Just days after the new TILA-RESPA Integrated Disclosure rule goes into effect on Oct. 3, the House of Representatives will have a vote on a bill that would formalize the Consumer Financial Protection Bureau’s hold harmless grace period.

In his semi-annual report to the House on Tuesday, CFPB Director Richard Cordray said that the agency will implement a formal “hold harmless” grace period for lenders dealing with the onerous requirements of the TRID rule, but it is not a formal or defined period.

He said the CFPB will have an informal grace period “for some period of months, I’m not going to be specific here … will be diagnostic not punitive.”

The House Financial Services Committee on Wednesday evening passed H.R. 3192, the Homebuyers Assistance Act, which would make the period official. 

“Next week, the House will vote on the Homebuyers Assistance Act—an important bill for everyone who is doing their best to comply with the Consumer Financial Protection Bureau’s mortgage loan transaction disclosure rule,” said House Majority Leader Kevin McCarthy. “This bipartisan bill provides certainty to businesses that are trying to comply with the rule as well as an opportunity to work out any implementation issues that come up. There is no reason that CFPB regulations should prevent homebuyers from being able to buy and close on a home.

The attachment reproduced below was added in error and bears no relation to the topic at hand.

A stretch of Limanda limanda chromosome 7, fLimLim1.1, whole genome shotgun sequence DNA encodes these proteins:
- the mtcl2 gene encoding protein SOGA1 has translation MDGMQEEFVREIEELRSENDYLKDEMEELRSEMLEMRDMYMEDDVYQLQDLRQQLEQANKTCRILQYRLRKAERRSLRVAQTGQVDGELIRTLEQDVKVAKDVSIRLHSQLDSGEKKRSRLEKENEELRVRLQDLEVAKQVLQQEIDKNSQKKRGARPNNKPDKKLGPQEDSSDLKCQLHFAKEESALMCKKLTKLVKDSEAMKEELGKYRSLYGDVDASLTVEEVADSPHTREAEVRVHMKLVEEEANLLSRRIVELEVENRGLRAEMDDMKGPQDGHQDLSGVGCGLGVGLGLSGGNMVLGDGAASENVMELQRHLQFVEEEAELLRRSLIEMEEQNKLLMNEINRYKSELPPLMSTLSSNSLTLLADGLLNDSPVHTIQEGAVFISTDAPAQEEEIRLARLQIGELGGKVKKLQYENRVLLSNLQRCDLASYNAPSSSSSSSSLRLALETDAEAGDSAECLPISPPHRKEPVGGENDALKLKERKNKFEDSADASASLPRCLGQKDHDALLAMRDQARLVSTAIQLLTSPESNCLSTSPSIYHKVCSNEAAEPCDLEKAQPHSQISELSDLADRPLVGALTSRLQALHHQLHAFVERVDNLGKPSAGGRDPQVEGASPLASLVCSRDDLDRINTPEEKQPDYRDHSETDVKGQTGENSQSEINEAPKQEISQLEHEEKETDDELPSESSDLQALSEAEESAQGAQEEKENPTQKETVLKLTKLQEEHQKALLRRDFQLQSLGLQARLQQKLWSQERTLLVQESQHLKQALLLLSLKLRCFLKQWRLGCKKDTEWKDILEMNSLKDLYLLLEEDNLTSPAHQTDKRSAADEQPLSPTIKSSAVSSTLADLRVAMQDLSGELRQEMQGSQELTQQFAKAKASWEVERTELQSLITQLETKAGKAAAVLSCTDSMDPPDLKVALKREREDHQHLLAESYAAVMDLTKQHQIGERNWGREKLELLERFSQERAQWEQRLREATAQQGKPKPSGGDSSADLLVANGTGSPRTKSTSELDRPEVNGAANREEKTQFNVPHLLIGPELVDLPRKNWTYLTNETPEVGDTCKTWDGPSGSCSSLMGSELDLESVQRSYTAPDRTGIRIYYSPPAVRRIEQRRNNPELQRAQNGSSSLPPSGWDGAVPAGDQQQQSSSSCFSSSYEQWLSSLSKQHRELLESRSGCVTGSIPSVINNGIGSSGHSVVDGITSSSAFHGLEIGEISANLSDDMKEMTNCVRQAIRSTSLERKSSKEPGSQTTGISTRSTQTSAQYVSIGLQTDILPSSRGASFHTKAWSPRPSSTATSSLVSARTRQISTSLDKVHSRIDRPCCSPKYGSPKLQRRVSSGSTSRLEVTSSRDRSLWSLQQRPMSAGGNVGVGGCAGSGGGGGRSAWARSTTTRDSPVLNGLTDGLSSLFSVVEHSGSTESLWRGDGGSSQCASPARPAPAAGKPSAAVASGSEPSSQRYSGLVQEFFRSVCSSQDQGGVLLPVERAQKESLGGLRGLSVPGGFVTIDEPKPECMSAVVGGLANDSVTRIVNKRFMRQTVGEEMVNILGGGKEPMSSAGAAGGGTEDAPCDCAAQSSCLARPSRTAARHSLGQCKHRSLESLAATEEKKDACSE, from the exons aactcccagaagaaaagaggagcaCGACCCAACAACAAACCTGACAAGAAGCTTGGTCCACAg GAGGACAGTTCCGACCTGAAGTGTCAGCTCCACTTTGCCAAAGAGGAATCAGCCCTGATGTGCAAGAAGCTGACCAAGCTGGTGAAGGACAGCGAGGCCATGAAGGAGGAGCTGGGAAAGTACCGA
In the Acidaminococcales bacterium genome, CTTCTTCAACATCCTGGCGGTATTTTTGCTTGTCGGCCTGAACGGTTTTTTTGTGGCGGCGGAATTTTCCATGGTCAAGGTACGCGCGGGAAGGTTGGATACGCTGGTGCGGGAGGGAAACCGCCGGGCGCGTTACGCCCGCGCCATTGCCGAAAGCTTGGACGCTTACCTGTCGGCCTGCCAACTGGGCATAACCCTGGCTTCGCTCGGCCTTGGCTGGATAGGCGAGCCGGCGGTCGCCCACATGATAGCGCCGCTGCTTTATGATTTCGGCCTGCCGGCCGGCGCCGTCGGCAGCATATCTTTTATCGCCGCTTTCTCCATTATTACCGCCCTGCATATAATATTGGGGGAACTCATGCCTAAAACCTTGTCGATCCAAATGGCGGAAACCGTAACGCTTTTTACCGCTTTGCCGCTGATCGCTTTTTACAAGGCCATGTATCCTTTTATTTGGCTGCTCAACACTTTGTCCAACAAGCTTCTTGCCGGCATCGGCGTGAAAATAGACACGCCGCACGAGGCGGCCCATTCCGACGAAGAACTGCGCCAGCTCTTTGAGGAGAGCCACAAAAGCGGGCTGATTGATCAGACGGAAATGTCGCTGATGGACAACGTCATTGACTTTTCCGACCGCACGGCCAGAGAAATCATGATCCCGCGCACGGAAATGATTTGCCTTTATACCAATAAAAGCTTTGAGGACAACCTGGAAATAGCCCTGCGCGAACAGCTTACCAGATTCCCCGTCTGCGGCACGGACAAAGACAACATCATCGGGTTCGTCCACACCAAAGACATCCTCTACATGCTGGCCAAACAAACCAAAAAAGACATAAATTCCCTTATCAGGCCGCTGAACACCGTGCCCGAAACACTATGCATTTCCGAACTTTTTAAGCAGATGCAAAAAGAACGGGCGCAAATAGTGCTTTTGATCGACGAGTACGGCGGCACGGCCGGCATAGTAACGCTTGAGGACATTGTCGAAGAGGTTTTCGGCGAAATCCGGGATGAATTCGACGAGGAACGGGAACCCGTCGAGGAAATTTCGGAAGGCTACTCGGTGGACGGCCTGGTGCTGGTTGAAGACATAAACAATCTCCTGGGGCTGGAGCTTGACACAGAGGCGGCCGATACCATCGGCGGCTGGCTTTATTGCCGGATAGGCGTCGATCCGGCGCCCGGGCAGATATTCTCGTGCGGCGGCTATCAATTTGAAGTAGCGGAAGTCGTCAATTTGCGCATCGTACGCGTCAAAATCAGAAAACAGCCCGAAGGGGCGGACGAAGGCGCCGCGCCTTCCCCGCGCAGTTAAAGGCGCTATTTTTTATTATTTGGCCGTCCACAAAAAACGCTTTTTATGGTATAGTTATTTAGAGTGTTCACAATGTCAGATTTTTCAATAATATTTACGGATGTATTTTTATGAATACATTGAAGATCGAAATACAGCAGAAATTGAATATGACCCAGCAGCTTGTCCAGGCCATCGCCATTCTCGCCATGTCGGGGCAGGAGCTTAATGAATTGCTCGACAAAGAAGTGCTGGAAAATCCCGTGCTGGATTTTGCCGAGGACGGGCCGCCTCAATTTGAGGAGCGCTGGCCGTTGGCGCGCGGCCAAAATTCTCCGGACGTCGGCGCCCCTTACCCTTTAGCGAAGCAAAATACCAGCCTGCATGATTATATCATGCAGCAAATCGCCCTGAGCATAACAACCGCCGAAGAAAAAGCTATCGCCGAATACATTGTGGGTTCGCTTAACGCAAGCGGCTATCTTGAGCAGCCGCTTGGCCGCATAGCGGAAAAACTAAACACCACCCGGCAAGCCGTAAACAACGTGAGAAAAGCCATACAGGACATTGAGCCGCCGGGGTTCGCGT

“Owning a home has always been an important part of the American Dream, and the government should never stop people from reaching that goal. Representative French Hill’s (R-Ark.) leadership on this bill means many Americans will be that much closer to achieving their American Dream,” McCarthy said. 

The bill was co-sponsored by Rep. Brad Sherman, D-Calif.

NAMB - The Association of Mortgage Professionals, today announced its support for the passage of H.R. 3192 legislation directing the CFPB to provide the hold harmless period through the end of 2015 for companies that make a good-faith effort to comply with TRID.

“While we’re encouraged by assurances made by CFPB Director Cordray to the House Financial Services Committee that there won’t be punitive actions taken against companies that make a good-faith effort to comply with TRID,” said Rocke Andrews, president-elect of NAMB. “We are still hopeful that Congress will take action to protect consumers and reduce disruption of the real estate market." 

“We take director Cordray at his word that he is limited in his ability to interpret the original language in the TRID law,” added Andrews. “That’s why NAMB and the other key organizations within the mortgage, housing and real estate industries have been urging Congress to provide greater clarity for how the CFPB should proceed.”